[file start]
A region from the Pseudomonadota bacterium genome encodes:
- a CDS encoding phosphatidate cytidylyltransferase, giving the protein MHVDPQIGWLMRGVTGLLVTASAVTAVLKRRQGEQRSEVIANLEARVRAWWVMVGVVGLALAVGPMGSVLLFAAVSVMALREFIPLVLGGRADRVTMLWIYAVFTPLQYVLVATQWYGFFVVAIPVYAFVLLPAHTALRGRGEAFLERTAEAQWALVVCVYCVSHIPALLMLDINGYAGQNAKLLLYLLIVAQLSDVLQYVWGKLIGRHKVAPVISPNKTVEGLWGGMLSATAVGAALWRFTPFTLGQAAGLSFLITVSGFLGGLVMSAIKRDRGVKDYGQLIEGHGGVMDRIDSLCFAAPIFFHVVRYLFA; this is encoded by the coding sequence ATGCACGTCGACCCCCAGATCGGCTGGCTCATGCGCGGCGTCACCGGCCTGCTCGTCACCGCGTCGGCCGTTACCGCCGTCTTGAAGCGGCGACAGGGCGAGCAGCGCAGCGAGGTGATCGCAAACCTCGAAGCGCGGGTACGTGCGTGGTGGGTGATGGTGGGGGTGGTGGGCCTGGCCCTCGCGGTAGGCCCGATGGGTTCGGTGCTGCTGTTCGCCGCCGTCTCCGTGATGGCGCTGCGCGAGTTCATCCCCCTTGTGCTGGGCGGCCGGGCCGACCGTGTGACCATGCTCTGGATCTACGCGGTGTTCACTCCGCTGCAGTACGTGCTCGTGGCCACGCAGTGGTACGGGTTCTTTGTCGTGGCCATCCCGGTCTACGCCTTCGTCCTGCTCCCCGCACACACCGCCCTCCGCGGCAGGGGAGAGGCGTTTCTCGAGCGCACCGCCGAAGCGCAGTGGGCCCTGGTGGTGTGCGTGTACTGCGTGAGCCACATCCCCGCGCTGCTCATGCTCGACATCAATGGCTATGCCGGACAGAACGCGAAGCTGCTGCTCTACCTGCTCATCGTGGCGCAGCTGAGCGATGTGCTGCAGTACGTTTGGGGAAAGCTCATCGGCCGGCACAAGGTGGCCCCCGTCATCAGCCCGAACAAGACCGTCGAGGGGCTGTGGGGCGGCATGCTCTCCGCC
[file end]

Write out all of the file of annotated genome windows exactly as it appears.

A region from the Pseudomonadota bacterium genome encodes:
- a CDS encoding phosphatidate cytidylyltransferase, giving the protein MHVDPQIGWLMRGVTGLLVTASAVTAVLKRRQGEQRSEVIANLEARVRAWWVMVGVVGLALAVGPMGSVLLFAAVSVMALREFIPLVLGGRADRVTMLWIYAVFTPLQYVLVATQWYGFFVVAIPVYAFVLLPAHTALRGRGEAFLERTAEAQWALVVCVYCVSHIPALLMLDINGYAGQNAKLLLYLLIVAQLSDVLQYVWGKLIGRHKVAPVISPNKTVEGLWGGMLSATAVGAALWRFTPFTLGQAAGLSFLITVSGFLGGLVMSAIKRDRGVKDYGQLIEGHGGVMDRIDSLCFAAPIFFHVVRYLFA; this is encoded by the coding sequence ATGCACGTCGACCCCCAGATCGGCTGGCTCATGCGCGGCGTCACCGGCCTGCTCGTCACCGCGTCGGCCGTTACCGCCGTCTTGAAGCGGCGACAGGGCGAGCAGCGCAGCGAGGTGATCGCAAACCTCGAAGCGCGGGTACGTGCGTGGTGGGTGATGGTGGGGGTGGTGGGCCTGGCCCTCGCGGTAGGCCCGATGGGTTCGGTGCTGCTGTTCGCCGCCGTCTCCGTGATGGCGCTGCGCGAGTTCATCCCCCTTGTGCTGGGCGGCCGGGCCGACCGTGTGACCATGCTCTGGATCTACGCGGTGTTCACTCCGCTGCAGTACGTGCTCGTGGCCACGCAGTGGTACGGGTTCTTTGTCGTGGCCATCCCGGTCTACGCCTTCGTCCTGCTCCCCGCACACACCGCCCTCCGCGGCAGGGGAGAGGCGTTTCTCGAGCGCACCGCCGAAGCGCAGTGGGCCCTGGTGGTGTGCGTGTACTGCGTGAGCCACATCCCCGCGCTGCTCATGCTCGACATCAATGGCTATGCCGGACAGAACGCGAAGCTGCTGCTCTACCTGCTCATCGTGGCGCAGCTGAGCGATGTGCTGCAGTACGTTTGGGGAAAGCTCATCGGCCGGCACAAGGTGGCCCCCGTCATCAGCCCGAACAAGACCGTCGAGGGGCTGTGGGGCGGCATGCTCTCCGCC